Nihil Novum Sub Sole
Clerical celibacy remained an ideal [in colonial Brazil] but a highly theoretical one. The vicar general of Rio de Janeiro, for example, joyously and notoriously ignored his vows of celibacy. His example inspired others to follow in his footsteps. Imaginative and unauthorized modification of Catholic ritual occasioned little notice. A folk Catholicism emerged unimpeded by dogma. In a celebrated case, a priest-showman conducted Mass in honor of his mother's soul and that of his mistress's mother. In the excitement of the moment his mistress, who took part in the ceremony, declared she could see her mother in front of the tabernacle, at which point her priest-lover ordered the congregation to sing hymns of praise. Less flamboyant clerics lived more privately with their mistresses and children. On occasion, when things got out of hand, the Vatican protested. In 1834, for example, when the regency government nominated as bishop of the capital Antonio Maria de Moura, well known for his call for an end to clerical celibacy and other unacceptable positions, Rome refused to proceed. When he withdrew his nomination, matters returned to normal.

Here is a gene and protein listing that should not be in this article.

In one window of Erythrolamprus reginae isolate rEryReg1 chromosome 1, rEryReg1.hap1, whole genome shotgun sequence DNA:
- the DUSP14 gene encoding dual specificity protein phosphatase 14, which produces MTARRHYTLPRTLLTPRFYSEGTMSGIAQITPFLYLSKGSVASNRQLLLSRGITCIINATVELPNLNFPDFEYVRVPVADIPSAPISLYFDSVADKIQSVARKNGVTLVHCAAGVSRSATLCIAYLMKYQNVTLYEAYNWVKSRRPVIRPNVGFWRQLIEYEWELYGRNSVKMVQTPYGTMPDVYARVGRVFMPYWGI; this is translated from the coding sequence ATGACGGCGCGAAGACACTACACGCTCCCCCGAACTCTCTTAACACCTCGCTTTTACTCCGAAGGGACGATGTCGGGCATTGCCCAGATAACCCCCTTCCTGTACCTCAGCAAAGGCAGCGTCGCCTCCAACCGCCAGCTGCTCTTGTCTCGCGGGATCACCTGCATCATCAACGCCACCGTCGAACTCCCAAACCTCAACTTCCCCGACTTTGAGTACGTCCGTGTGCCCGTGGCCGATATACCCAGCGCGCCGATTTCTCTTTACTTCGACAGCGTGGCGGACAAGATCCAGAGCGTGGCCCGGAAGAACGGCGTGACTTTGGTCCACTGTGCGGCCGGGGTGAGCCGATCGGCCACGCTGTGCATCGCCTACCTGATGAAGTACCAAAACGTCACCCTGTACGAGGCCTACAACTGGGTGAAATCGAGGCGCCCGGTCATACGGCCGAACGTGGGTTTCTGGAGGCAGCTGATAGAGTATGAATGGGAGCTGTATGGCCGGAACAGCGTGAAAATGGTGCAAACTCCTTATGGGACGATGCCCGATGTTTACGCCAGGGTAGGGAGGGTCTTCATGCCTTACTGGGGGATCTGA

-from Colin M. MacLachlan's A Modern History of Brazil: The Past Against the Future pgs. 31-32